Then 4 o’clock, 5’o clock, 6 o’clock and by 7 o’clock I knew she had forgotten about me. I was so discouraged and frustrated. I decided I would call Sunday morning (Mother’s Day) to check in with the weekend doctor and ask for my results and next steps.

I was beat to the punch though when my RE himself called me at 6:54 on Sunday, Mother’s Day morning and woke me up. I was a little shocked, but definitely wanted to know what was going on. He explained that my blood work showed my progesterone was at a 1, but my ultrasound indicated my cysts had grown and one was haemorrhagic. Basically, it was filled with blood. He indicated that this is most likely due to a corpus luteum cyst that would develop after ovulation. Additionally, because my period hadn’t showed up yet he prescribed Provera to induce my period. He said because my cysts had changed size as well as became haemorrhagic I would need to cancel the next cycle as well and wait for the haemorrhagic cyst to go away. At this point I was bawling on the phone. My doctor was very understanding and acknowledged how difficult this must be for me. It actually meant a lot to me that he took time out of his day, morning, Mother’s Day with his wife and kids to call me, ME!

Knowing my history of having cysts at EVERY appointment and US I’ve ever had I asked him what the next steps would be should the cyst still be there at my next ultrasound. Simply put, he recommended laparoscopic surgery to remove it if it isn’t gone by my next period.

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SURGERY! Holy freaking shit. I was in shock. Disbelief. Horror. Fear.

I decided to unplug from all technology that day and just spend it with my husband doing things with him that would make me feel like “me” again. The old me I guess. So I did and I began to accept the situation and feel a little better. By that evening, my period had arrived all on her own. Such is life that the things you are waiting for show up when you aren’t expecting. No Provera for me, but this meant another cycle worth of waiting, wondering and praying for these cysts to resolve themselves.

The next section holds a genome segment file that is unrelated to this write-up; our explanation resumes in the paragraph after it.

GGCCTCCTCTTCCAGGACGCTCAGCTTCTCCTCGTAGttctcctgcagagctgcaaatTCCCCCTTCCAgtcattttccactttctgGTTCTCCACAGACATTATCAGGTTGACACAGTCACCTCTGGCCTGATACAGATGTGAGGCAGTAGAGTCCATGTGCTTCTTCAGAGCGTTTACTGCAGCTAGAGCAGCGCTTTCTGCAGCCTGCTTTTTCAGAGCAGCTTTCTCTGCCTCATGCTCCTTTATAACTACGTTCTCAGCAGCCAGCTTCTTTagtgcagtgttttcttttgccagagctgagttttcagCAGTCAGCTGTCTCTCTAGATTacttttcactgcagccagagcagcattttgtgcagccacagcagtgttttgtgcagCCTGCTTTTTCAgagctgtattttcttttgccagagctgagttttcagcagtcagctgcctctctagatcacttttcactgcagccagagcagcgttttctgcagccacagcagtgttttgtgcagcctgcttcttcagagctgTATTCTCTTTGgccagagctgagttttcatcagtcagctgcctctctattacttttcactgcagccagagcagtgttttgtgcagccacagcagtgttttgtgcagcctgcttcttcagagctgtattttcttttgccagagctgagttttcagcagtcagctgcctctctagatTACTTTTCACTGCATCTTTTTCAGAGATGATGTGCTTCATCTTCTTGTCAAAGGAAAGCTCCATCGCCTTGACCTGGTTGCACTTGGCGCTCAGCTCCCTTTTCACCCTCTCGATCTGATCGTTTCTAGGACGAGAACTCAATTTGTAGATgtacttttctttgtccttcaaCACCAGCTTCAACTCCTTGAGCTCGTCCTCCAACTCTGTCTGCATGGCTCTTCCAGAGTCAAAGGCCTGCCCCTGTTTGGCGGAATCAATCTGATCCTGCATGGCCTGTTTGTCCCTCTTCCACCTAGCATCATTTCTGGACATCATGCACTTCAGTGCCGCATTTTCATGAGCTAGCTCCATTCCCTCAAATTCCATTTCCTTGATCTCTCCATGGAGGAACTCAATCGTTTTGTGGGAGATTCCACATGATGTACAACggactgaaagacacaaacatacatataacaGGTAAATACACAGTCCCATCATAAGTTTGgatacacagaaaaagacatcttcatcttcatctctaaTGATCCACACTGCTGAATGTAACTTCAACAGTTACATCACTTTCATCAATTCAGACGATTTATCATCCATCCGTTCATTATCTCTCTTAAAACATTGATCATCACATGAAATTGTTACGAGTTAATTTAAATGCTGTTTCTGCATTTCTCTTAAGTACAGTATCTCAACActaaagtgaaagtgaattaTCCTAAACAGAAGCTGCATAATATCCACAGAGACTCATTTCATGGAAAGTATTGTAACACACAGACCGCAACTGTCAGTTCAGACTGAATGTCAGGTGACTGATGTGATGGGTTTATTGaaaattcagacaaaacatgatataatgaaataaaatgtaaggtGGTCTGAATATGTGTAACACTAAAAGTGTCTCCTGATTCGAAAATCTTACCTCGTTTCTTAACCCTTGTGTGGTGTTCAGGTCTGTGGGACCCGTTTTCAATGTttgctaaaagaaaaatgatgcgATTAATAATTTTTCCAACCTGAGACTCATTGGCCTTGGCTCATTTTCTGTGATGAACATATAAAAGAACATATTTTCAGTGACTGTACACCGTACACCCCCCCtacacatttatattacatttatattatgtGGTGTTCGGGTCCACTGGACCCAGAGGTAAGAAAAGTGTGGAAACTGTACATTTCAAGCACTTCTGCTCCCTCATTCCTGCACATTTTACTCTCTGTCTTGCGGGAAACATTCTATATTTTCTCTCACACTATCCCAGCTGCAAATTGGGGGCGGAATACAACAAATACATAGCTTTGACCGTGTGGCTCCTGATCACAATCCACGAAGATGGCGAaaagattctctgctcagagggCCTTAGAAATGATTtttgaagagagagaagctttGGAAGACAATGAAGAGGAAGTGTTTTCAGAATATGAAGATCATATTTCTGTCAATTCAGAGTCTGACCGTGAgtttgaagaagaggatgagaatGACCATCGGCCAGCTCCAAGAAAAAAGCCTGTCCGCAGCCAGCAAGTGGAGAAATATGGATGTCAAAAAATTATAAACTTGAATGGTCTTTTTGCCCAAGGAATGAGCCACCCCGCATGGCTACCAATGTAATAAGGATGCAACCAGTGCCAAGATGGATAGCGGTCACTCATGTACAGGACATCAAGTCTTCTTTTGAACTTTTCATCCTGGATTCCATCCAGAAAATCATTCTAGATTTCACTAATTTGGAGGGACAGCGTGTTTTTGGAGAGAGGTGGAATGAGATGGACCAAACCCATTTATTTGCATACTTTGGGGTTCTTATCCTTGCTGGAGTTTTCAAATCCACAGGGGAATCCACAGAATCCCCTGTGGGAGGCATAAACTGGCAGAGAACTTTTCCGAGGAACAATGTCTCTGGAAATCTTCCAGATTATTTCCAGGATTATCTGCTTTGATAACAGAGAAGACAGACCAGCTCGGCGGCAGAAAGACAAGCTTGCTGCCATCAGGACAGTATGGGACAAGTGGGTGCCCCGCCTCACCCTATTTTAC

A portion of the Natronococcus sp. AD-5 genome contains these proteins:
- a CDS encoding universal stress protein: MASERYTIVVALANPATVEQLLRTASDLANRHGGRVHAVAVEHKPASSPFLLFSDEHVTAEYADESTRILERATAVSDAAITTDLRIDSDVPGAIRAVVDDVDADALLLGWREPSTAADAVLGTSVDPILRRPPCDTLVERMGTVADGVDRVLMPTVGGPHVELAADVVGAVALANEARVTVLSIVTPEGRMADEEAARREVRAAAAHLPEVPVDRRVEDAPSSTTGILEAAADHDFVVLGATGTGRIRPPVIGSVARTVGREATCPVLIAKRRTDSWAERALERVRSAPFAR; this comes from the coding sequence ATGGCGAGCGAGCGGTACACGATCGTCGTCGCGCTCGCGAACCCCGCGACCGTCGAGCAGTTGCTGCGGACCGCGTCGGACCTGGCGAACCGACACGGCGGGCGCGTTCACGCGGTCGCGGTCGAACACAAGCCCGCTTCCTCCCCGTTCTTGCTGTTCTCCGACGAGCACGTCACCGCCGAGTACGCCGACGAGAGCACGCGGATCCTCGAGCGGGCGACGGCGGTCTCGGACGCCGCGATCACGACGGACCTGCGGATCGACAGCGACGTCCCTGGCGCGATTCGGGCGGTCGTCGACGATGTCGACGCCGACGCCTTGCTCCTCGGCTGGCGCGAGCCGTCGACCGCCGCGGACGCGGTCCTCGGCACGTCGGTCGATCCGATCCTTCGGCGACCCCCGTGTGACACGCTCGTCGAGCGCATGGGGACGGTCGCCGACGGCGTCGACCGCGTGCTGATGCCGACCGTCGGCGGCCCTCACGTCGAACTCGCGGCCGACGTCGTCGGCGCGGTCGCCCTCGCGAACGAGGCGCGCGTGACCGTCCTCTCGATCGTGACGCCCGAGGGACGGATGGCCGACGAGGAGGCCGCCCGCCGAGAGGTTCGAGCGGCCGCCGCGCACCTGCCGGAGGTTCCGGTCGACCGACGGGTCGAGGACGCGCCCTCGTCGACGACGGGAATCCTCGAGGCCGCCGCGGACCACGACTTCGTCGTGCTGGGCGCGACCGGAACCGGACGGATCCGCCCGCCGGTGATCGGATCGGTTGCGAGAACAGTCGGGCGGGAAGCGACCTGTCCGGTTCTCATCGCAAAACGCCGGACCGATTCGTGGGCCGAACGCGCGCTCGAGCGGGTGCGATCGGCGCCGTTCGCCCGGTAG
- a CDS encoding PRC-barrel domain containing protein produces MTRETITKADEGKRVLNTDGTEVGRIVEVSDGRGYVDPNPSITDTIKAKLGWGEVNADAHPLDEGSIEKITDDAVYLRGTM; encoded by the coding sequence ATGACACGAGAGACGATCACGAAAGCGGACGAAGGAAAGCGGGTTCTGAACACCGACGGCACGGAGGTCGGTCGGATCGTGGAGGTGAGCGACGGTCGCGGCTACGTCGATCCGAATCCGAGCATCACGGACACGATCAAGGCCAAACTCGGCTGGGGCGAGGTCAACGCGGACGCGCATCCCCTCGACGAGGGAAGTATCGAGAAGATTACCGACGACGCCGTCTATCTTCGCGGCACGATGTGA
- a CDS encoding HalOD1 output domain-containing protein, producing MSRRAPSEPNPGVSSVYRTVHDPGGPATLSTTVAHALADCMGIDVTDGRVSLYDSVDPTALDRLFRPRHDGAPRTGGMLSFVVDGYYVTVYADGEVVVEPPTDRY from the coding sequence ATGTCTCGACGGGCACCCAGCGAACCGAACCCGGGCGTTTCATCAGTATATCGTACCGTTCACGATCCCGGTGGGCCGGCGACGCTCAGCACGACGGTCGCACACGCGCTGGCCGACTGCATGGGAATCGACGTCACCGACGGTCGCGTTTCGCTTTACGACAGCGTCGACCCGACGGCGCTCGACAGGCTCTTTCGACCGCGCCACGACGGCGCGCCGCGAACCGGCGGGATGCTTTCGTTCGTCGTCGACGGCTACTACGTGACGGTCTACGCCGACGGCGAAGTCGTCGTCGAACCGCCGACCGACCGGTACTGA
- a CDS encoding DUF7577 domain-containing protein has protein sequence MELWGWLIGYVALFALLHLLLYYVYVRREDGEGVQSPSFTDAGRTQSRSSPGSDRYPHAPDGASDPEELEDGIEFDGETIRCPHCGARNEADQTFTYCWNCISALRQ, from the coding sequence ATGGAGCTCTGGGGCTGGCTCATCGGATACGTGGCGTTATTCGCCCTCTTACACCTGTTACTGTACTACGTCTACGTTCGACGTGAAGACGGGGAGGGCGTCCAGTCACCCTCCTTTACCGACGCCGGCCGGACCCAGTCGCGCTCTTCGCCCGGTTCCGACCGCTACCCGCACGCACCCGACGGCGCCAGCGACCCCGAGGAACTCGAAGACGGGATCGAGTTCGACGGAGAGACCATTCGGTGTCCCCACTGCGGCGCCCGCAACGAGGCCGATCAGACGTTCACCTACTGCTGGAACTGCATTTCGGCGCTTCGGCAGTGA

The next day, Monday, my RE called me again. I was in the middle of class when the phone rang and I dropped everything, hushing the students and asking them to color quietly for a few minutes. I answered, hopeful that he had changed his mind and I could continue with this cycle. That was not the case. Instead he said something like this, “Hello Mrs. D, I was reviewing your old ultrasounds and HSG and noticed that they are conflicting. Your ultrasounds show that you have a septate uterus. Your HSG does not match this finding.” Wait, what?! Shock ensued. He then explained what a septate uterus is. When girls are being created in their mothers’ womb, their uterus comes together from two halves and fuses together making one, smooth, whole organ. However, in a septate uterus, the halves do not fuse smoothly and completely leaving a little ‘flap of skin’ around where the halves came together on the inside of the uterus. This can cause recurrent miscarriages.